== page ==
[ExI] Microsoft is testing the first optical computer

BillK pharos at gmail.com
Sun Jul 2 10:43:06 UTC 2023

Unlocking the future of computing: The Analog Iterative Machine’s
lightning-fast approach to optimization
June 27, 2023      By Hitesh Ballani , Partner Researcher


The Analog Iterative Machine (AIM) is designed to solve difficult
optimization problems, which form the foundation of many industries,
such as finance, logistics, transportation, energy, healthcare, and
manufacturing. However, traditional digital computers struggle to
crack these problems in a timely, energy-efficient and cost-effective
manner. This is because the number of possible combinations explodes
exponentially as the problem size grows, making it a massive challenge
for even the most powerful digital computers. The Traveling Salesman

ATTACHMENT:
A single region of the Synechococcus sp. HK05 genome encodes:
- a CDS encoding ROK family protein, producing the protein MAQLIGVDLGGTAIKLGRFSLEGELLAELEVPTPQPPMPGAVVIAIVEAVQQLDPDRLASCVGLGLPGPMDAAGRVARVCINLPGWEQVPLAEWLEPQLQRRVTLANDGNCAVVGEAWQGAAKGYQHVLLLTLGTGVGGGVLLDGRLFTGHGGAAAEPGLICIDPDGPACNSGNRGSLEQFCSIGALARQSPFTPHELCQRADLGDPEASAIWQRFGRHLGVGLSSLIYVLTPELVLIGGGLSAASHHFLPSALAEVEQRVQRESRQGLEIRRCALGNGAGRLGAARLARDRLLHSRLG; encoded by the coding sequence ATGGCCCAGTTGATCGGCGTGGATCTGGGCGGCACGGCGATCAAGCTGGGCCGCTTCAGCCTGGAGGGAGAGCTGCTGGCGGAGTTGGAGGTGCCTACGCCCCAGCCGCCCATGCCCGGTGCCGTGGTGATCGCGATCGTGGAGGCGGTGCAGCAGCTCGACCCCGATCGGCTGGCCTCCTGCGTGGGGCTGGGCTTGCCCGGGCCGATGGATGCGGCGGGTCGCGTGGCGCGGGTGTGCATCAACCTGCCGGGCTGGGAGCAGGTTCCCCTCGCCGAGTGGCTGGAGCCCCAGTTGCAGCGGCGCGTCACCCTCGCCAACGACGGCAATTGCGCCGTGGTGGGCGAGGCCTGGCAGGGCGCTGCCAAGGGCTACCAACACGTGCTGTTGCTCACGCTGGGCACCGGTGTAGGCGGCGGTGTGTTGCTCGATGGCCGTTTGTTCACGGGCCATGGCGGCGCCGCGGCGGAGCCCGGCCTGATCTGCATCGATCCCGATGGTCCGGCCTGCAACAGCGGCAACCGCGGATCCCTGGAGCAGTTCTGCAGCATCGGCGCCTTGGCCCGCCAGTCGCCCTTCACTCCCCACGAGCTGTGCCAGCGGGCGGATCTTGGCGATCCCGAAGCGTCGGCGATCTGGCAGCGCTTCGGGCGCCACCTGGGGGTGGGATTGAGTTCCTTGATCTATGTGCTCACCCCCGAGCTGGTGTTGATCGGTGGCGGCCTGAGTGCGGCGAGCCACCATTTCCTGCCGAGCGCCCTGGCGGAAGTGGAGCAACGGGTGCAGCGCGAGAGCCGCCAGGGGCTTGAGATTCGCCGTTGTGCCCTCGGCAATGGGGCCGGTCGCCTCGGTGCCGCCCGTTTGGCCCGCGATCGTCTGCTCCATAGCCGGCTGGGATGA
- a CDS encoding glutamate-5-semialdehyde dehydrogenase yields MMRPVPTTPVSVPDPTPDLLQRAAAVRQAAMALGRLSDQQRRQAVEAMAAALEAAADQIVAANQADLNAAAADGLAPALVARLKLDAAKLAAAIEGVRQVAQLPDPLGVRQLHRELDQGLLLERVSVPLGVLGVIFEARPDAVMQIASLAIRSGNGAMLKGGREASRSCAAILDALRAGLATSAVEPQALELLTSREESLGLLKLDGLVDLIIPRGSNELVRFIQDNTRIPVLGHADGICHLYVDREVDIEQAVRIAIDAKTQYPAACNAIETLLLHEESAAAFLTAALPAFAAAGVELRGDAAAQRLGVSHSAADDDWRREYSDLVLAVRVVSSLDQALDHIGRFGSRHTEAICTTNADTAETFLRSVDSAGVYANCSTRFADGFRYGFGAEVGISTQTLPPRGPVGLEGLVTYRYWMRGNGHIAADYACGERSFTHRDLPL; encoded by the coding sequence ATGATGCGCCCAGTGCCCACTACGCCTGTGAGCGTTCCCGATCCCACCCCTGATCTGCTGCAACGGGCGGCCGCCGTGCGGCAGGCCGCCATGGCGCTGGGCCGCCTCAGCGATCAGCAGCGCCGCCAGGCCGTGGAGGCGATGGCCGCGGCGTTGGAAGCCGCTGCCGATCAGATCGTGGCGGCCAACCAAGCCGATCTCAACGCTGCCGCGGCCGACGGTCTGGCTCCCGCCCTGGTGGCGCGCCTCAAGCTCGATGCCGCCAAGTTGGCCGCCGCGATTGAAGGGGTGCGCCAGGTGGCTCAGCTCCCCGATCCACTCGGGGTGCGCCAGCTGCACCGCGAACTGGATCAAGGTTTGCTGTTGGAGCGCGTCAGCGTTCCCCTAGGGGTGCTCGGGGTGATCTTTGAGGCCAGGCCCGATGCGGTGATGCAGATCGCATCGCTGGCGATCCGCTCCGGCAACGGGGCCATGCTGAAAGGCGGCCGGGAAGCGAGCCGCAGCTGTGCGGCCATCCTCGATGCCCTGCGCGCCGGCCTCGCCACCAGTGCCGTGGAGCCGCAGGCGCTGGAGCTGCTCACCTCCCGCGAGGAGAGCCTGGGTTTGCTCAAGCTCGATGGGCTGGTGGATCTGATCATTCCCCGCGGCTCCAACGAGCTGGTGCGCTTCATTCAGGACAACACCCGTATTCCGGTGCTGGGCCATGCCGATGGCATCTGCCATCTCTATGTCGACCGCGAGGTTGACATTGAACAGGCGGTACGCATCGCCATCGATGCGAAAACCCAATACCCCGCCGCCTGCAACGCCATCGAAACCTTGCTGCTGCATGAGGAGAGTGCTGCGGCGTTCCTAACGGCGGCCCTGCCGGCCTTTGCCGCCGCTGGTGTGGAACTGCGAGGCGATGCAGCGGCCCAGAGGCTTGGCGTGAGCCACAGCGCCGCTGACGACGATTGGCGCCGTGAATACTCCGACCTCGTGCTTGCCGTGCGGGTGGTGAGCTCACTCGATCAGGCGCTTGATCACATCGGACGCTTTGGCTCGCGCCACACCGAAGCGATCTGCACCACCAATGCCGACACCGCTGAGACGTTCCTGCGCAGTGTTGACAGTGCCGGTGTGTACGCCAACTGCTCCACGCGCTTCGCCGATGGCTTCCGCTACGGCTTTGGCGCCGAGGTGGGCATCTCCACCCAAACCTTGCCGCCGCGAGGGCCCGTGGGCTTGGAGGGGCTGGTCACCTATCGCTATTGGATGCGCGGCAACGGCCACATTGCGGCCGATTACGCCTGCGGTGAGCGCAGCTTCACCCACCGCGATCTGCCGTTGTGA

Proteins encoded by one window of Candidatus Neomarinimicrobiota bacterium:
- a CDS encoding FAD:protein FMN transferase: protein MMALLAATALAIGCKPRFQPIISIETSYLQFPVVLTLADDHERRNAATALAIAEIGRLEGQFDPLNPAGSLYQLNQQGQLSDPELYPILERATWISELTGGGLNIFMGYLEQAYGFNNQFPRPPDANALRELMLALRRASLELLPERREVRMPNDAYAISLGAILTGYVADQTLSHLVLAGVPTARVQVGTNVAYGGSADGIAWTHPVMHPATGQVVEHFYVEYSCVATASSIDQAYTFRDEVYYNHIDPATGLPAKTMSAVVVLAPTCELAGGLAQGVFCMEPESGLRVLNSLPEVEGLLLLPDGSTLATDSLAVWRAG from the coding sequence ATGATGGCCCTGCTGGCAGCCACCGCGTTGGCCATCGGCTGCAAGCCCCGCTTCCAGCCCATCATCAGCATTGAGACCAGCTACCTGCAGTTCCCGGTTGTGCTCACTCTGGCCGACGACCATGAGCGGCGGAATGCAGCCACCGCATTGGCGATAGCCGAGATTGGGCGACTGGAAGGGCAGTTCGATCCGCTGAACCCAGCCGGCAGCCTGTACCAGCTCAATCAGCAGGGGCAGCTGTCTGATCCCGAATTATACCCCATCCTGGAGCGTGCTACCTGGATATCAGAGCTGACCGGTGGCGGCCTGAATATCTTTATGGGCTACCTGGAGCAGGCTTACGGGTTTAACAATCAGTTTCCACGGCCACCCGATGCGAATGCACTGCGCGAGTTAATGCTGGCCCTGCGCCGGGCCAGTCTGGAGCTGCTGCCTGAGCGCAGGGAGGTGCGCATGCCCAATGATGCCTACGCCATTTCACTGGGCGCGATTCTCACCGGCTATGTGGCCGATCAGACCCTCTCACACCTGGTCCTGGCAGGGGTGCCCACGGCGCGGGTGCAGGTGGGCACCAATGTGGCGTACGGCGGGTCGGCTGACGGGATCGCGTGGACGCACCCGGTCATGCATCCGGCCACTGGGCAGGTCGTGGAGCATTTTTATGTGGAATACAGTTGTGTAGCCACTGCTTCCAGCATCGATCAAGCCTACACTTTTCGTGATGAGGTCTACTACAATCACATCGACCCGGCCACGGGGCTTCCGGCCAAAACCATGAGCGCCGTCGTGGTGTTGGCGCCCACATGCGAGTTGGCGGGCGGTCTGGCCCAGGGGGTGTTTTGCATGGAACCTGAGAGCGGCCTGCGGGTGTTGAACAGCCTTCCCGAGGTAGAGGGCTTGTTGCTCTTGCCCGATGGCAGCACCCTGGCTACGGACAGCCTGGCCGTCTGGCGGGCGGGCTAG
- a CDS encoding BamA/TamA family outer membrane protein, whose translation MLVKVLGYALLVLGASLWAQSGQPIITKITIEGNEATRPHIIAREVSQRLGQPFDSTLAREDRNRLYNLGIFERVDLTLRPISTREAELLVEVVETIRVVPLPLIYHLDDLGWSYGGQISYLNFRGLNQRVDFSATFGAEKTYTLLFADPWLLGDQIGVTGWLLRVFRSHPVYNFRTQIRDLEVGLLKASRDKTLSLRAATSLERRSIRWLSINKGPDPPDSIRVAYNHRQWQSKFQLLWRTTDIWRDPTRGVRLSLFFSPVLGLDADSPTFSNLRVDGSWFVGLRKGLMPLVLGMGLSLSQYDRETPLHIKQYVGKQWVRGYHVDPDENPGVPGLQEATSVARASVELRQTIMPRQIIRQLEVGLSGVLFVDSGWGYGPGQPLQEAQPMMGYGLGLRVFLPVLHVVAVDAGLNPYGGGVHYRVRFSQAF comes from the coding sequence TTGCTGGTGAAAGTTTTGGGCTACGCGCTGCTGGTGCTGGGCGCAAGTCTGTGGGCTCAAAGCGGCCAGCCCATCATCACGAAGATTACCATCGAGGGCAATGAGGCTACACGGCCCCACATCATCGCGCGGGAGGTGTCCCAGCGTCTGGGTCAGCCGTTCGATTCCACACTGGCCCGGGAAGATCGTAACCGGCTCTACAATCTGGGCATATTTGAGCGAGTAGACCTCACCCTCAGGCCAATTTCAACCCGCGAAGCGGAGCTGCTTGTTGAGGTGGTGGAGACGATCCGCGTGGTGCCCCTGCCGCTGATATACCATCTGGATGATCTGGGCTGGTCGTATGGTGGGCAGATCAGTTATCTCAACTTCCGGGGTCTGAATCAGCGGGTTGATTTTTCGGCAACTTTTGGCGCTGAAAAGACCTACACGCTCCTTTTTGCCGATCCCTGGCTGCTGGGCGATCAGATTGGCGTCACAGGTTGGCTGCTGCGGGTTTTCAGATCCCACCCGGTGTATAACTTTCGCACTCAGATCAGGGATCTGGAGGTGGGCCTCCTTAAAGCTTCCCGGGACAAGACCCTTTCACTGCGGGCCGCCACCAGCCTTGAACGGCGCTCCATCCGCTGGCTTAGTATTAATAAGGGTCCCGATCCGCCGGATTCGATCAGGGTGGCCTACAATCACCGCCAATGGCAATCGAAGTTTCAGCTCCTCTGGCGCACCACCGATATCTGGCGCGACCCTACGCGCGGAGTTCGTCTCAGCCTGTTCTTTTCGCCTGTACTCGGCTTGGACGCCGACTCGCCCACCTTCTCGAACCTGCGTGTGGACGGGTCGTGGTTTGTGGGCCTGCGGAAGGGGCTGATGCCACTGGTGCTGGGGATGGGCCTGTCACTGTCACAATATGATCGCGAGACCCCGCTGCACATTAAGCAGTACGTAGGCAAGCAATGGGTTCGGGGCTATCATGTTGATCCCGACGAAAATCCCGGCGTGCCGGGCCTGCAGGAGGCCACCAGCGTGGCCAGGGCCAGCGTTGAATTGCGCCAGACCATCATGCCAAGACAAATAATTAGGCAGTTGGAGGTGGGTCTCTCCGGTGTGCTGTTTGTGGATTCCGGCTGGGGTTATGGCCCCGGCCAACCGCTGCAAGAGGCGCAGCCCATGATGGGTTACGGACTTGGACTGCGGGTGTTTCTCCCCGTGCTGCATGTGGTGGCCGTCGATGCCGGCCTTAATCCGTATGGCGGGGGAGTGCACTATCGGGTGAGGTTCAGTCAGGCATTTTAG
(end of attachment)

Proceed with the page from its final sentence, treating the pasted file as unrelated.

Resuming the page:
Problem is a classic example. Imagine trying to find the most
efficient route for visiting a set of cities just once before
returning to the starting point. With only five cities, there are 12
possible routes – but for a 61-city problem, the number of potential
routes surpasses the number of atoms in the universe.

Today, AIM is still a research project, but the cross-disciplinary
team has recently assembled the world’s first opto-electronic hardware
for mixed – continuous and binary – optimization problems. Though
presently operating on a limited scale, the initial results are
promising, and the team has started scaling up its efforts. This
includes a research collaboration with the UK-based multinational bank
Barclays to solve an optimization problem critical to the financial
markets on the AIM computer.

Still a research project, but the hope is that optical computing can
leap ahead of the ending of Moore's Law for silicon chips.


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